Everything you need to know about Overload.
PC, Mac, Linux, PS4, Xbox One
Genre:First Person Shooter
Release Date:PC, Mac, Linux: May 31, 2018; PS4, Xbox One: October 16, 2018
Overload is a first person shooter that offers players limited control in six directions (six degrees of freedom, or 6DOF) in a 3D environment. It is developed and published by Revival Productions, and was created as a spiritual successor to classic first person shooters Descent and Descent II, which were developed by Parallax Software and published by Interplay in 1995 and 1996 respectively.
Development studio Revival Productions was founded in 2014 by Mike Kulas, Matt Toschlog, and Luke Schneider, 0ur of whom Kulas and Toschlog had been the co-founders of classic PC first person shooter Descent developers Parallax Software. In 2016, Chris Clafin, who had previously worked at Volition with Kulas (with Volition being one of the two studios that were founded by former Parallax members after the latter’s shuttering). Revival Productions decided to develop a first person shooter featuring 6DOF in a 3D environment (6DOF refers to six degrees of freedom, which means players are allowed to turn and move in one of six directions – up, down, left, right, front, and back). This game was named Overload, and was developed as a spiritual sequel to the Descent games by Parallax Software.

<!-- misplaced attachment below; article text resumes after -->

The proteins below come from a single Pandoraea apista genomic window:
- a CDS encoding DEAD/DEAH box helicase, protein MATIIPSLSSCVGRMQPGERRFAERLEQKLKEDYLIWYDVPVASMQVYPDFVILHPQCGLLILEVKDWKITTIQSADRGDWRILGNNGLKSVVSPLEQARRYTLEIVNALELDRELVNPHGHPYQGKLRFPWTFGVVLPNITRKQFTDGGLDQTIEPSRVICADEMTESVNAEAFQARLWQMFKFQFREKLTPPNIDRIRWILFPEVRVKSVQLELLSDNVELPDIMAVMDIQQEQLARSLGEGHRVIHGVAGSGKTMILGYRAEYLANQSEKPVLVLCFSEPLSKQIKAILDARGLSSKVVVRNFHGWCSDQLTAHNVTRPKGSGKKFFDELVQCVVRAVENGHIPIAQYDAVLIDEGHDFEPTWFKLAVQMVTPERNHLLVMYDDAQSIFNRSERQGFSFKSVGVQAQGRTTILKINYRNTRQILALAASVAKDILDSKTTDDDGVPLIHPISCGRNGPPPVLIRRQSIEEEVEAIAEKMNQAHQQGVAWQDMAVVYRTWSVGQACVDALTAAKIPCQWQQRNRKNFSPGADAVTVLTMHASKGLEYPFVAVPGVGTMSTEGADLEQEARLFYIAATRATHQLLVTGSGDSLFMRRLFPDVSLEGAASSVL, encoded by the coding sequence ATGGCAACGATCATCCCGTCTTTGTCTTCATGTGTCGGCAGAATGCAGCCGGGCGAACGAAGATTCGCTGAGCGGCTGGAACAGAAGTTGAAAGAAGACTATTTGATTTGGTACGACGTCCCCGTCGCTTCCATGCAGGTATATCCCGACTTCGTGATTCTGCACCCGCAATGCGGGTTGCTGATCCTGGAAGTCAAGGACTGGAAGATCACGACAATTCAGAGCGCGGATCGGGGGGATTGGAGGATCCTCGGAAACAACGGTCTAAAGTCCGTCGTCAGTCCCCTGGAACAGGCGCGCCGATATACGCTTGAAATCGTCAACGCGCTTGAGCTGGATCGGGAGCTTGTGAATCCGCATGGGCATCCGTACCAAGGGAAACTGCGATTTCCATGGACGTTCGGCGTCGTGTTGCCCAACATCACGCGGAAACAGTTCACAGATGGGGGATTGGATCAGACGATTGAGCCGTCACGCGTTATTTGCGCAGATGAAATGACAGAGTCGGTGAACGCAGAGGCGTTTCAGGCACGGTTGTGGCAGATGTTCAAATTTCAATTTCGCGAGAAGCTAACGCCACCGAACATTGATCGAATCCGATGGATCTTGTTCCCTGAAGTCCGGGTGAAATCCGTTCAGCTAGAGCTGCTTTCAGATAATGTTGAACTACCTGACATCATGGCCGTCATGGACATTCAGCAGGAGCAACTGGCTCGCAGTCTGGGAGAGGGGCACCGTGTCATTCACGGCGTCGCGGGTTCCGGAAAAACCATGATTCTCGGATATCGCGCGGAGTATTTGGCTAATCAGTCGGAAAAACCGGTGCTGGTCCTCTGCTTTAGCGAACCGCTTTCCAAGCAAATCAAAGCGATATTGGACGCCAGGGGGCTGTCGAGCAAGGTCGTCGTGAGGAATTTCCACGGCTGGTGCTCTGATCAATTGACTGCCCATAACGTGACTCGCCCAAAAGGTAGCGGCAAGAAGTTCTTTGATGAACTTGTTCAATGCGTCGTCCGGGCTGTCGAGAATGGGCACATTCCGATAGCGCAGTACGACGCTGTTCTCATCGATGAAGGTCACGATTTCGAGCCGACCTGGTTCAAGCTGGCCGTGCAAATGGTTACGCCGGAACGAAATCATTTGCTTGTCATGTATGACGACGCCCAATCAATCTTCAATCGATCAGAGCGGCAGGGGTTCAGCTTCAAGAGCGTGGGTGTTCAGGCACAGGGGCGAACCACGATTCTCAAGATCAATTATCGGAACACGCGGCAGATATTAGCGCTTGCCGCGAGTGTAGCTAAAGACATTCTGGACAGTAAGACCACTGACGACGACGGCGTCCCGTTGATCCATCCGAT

Development of Overload began in 2014, but was put on hold for a couple of years, and resumed once again when Clafin joined Revival Productions from Volition. A Kickstarter campaign for crowdfunding of Overload’s development was started in March 2016 with a funding goal of $300,000. The campaign ended just above the goal, at $306,537. Overload was initially planned as a single player-only title, but multiplayer was added later on. The game was built using the Unity 5 engine. A playable teaser demo of the game was put together and released via Steam in 2016. The game entered Early Access in 2017, before receiving a full launch on Windows, Mac, and Linux in May of 2018. A PS4 and Xbox One version of the game also launched in October of that year.
The game also supports input from various control methods, including keyboard and mouse, gamepads, and joystick, while it is also playable in virtual reality using VR headsets Oculus Rift and HTC Vive. Its online multiplayer modes also support cross platform play- Cross-computer players on different operating systems can play with and against each other; PC players can play with and against Xbox One and PS4 players, however, PS4 and Xbox One players cannot play with or against each other. Artists who had previously worked on the music and sound design of the Descent games were also brought in for the music of Overload. Dan Wentz and Allister Brimble, who worked on MIDI tracks in Descent’s soundtrack as well as sound design, as well as Jerry Berlongieri, who worked on Descent 3’s music, worked on the music and sound design of Overload. The game’s campaign is also fully voiced in English.